For my app, I created an app called "Gym Tracker." "Gym Tracker" allowed CCU students to view what workout machines were available, how many people were at Coastal's gym at the time they checked the app, find a workout buddy who also had the app and reserve a workout machine for a maximum of thirty minutes.
Technology's Impact on Memory
With the digital library online, we must learn how to read with appropriate skepticism, assess whether something is trustworthy or not, and be responsible for the use of our data and other peoples. Abby Rumsey declares we must be able to identify the source of information, evaluate its truth value, authority and authenticity.
The digital library has put tons of information at our fingertips which has changed not only our knowledge but our memory as well. We have adapted as a society to not remember the content of this information but where this information is stored and how to find it.
The study, "Google Effects on Memory," used by Rumsey says "we have become dependent on [computers] to the same degree we are dependent on all the knowledge we gain from our friends and co-workers. The experience of losing our Internet connection becomes more and more like losing a friend."
The Internet Debate
Clay Shirkey believes the Internet makes us smarter; the digital media links over a billion people into the same network allowing everyone to tap into their cognitive surplus. Shirkey uses the Scientific Revolution as an example in history that mimics the way we use the Internet.
William Poundstone believes the Internet doesn't make us less informed nor misinformed but it is making us meta-ignorant. He says the Internet encourages us to create personal filters over information making it unprecedently easier to gorge on news of favorite celebrities, TV shows, etc leaving us less time and attention for information that actually matters.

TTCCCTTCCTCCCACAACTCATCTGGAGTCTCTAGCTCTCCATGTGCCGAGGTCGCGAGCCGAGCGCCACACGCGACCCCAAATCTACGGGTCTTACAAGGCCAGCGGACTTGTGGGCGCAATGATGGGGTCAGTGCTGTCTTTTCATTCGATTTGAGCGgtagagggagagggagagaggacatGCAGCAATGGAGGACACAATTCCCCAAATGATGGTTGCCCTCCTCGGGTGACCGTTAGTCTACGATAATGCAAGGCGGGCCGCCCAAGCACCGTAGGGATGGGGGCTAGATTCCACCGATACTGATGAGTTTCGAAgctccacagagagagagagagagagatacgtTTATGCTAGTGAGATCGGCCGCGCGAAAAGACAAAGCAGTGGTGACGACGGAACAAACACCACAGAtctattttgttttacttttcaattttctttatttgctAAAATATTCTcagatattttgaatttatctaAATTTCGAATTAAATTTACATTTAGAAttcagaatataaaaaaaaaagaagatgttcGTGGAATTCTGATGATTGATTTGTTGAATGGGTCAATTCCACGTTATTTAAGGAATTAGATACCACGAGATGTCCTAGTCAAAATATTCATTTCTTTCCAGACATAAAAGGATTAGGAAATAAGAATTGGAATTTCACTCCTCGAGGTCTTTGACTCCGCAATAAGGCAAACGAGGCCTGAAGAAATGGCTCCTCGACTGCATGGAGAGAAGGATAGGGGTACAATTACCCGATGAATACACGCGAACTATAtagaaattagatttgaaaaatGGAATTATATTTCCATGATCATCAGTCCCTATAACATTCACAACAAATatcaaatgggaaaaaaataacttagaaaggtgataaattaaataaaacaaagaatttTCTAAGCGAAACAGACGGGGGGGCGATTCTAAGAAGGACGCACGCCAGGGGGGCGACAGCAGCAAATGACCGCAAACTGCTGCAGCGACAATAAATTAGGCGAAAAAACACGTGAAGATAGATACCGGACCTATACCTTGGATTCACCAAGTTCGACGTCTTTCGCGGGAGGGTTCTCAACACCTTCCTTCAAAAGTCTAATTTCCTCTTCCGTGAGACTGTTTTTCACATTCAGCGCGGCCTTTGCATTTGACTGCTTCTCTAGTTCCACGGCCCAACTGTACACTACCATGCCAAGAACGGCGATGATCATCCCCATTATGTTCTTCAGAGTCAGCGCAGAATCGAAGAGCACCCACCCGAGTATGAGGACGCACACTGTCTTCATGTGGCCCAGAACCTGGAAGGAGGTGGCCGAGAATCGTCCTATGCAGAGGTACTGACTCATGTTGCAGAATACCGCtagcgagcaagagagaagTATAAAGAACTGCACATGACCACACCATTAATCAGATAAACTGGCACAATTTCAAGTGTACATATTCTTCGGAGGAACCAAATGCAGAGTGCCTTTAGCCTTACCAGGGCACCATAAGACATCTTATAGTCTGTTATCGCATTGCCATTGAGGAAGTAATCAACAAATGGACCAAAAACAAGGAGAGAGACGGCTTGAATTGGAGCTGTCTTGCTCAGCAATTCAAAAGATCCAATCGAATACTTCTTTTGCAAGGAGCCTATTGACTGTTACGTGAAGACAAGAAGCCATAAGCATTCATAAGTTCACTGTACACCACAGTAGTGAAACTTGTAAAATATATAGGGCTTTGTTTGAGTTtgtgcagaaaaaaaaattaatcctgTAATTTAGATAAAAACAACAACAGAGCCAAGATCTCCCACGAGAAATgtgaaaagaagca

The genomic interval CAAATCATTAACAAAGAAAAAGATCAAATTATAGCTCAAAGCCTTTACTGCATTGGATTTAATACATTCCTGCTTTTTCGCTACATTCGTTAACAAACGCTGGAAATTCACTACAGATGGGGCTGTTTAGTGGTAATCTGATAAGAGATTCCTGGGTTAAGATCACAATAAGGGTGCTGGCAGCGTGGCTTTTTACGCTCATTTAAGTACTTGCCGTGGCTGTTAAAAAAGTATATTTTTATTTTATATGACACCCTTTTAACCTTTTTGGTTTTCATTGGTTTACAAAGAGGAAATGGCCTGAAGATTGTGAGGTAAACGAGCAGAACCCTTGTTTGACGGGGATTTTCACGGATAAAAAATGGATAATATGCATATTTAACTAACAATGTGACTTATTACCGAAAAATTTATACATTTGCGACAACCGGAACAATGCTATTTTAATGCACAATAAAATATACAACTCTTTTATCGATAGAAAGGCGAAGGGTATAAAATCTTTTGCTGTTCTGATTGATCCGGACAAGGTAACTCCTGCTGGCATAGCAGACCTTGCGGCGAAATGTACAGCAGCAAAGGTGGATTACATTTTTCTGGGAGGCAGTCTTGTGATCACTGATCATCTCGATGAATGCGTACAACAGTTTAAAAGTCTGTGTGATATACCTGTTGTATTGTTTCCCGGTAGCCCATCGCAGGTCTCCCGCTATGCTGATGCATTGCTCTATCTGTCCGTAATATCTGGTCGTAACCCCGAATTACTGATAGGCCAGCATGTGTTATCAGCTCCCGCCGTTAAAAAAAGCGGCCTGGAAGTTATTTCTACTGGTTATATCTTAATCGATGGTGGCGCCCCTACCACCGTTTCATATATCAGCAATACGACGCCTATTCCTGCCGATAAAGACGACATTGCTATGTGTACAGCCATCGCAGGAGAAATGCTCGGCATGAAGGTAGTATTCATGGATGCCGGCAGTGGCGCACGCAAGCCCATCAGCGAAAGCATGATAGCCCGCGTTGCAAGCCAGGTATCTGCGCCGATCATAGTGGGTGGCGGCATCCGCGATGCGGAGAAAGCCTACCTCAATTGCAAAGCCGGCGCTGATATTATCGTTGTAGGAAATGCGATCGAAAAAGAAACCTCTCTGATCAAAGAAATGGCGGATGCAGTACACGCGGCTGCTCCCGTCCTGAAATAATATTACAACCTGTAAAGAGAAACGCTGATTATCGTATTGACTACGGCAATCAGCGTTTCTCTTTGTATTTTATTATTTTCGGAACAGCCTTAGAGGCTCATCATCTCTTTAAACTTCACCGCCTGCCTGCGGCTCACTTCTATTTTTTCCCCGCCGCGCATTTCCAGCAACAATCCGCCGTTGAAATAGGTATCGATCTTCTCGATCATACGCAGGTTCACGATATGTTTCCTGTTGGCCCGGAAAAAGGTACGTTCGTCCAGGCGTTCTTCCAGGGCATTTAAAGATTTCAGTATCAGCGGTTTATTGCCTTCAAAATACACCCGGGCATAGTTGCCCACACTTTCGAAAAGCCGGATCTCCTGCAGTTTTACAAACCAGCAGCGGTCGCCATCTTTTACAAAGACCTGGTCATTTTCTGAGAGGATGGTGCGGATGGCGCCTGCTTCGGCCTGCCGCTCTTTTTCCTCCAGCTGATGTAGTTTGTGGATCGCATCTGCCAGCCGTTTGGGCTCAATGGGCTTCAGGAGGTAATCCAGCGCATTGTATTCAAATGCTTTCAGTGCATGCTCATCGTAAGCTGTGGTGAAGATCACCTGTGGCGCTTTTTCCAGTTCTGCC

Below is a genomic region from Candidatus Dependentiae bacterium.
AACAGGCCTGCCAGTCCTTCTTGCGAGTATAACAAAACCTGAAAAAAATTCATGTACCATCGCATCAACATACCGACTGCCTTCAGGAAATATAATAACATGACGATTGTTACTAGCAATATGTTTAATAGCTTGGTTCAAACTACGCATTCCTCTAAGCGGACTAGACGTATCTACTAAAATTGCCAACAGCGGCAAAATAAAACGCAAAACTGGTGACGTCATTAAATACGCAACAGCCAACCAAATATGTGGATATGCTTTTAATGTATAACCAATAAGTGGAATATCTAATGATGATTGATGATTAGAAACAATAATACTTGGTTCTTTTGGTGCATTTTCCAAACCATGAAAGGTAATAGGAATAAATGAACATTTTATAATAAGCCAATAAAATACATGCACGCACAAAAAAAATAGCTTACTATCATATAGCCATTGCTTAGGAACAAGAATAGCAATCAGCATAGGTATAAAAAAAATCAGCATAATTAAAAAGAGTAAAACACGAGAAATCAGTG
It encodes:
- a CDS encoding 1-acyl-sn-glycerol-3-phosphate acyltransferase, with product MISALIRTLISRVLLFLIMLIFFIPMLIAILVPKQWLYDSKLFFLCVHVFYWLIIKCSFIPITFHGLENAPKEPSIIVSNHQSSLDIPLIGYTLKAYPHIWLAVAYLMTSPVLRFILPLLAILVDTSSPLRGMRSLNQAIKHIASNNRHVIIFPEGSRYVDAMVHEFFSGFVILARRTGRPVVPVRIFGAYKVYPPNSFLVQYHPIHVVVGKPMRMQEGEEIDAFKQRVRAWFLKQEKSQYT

Nicholas Carr testifies that the Internet makes us dumber because the Internet allows us to be everywhere at once, yet with its constant distractions and interruptions it is turning us into scattered and superficial thinkers. When we are constantly distracted and interrupted, as we are online, our brains are unable to forge the strong and expansive neural connections that give depth and distinctiveness to our thinking.
The Social Debate is the controversy over whether the spread of mobile technology has made people more sociable or less sociable.
Larry Rosen, a psychology professor, testifies that the effect of the vastly growing technology has allowed us to connect with more people in our virtual world but communicate less with those in our real world. Rosen believes that if we are constantly checking in with our virtual worlds, little time is left for our real-world relationships
Keith Hampton argues technology is enriching our relationships and the rest of our social lives. He argues technology has made communication more persistent and pervasive. Social ties that once were abandoned after leaving high school, changing jobs or simply moving are now kept and are persistent online.
A study, conducted by Timothy Wilson, allowed participants to either think about whatever they wanted or chose a prompt to think about during the "thinking period." In both tests, 50% of participants did not enjoy this experience.
Participants were given the option to electrically shock themselves during this "thinking period;" the study found that 67% of men and 25% of men electrically shocked themselves rather than just sit in the lab room and think.
These results could be accounted for by boredom, trouble controlling one's own thoughts, or not having their phone: "going dark."
When you are away from your phone and become "bored," you are more likely to idle which allows you to be reflective. When someone is reflective, an individual is more creative, observant, and at their full potential.
Technology Mindfulness Project
The Technology Mindfulness Project, created through Medium, was an assigned project throughout the course where we posted blog entries every week reflecting on our smartphone usage and how it affects our daily lives.
Our smartphone usage was monitored with the app, Moment, and at the end of the course we reflect on the data Moment has collected for us over the past four months.
This project forced us to be mindful and more aware of our smartphone usage throughout the course. My views of smartphone usage drastically changed while doing this project.